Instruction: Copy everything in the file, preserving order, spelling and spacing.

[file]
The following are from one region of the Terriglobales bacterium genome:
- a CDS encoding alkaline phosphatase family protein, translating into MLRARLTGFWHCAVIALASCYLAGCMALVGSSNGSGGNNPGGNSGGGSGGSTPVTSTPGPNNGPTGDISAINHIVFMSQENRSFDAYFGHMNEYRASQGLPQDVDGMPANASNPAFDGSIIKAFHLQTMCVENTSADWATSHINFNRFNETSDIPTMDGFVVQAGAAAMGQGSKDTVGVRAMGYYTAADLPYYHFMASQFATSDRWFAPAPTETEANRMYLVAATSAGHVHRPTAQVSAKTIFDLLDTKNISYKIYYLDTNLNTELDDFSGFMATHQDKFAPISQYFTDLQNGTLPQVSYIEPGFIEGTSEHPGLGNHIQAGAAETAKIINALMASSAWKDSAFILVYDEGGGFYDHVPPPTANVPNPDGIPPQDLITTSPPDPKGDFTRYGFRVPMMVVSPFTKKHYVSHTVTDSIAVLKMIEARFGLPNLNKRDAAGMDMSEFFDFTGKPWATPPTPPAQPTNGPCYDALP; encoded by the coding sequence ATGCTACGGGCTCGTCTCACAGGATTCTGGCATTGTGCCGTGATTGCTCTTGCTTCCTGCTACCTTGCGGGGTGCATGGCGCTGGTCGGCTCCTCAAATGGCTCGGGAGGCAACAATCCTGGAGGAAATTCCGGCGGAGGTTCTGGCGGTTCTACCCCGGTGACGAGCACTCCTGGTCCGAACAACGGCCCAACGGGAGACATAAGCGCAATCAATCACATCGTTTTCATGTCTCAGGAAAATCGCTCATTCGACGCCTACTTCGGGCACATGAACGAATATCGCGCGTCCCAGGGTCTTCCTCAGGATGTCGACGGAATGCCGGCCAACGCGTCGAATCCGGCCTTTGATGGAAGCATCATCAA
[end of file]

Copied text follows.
The following are from one region of the Terriglobales bacterium genome:
- a CDS encoding alkaline phosphatase family protein, translating into MLRARLTGFWHCAVIALASCYLAGCMALVGSSNGSGGNNPGGNSGGGSGGSTPVTSTPGPNNGPTGDISAINHIVFMSQENRSFDAYFGHMNEYRASQGLPQDVDGMPANASNPAFDGSIIKAFHLQTMCVENTSADWATSHINFNRFNETSDIPTMDGFVVQAGAAAMGQGSKDTVGVRAMGYYTAADLPYYHFMASQFATSDRWFAPAPTETEANRMYLVAATSAGHVHRPTAQVSAKTIFDLLDTKNISYKIYYLDTNLNTELDDFSGFMATHQDKFAPISQYFTDLQNGTLPQVSYIEPGFIEGTSEHPGLGNHIQAGAAETAKIINALMASSAWKDSAFILVYDEGGGFYDHVPPPTANVPNPDGIPPQDLITTSPPDPKGDFTRYGFRVPMMVVSPFTKKHYVSHTVTDSIAVLKMIEARFGLPNLNKRDAAGMDMSEFFDFTGKPWATPPTPPAQPTNGPCYDALP; encoded by the coding sequence ATGCTACGGGCTCGTCTCACAGGATTCTGGCATTGTGCCGTGATTGCTCTTGCTTCCTGCTACCTTGCGGGGTGCATGGCGCTGGTCGGCTCCTCAAATGGCTCGGGAGGCAACAATCCTGGAGGAAATTCCGGCGGAGGTTCTGGCGGTTCTACCCCGGTGACGAGCACTCCTGGTCCGAACAACGGCCCAACGGGAGACATAAGCGCAATCAATCACATCGTTTTCATGTCTCAGGAAAATCGCTCATTCGACGCCTACTTCGGGCACATGAACGAATATCGCGCGTCCCAGGGTCTTCCTCAGGATGTCGACGGAATGCCGGCCAACGCGTCGAATCCGGCCTTTGATGGAAGCATCATCAA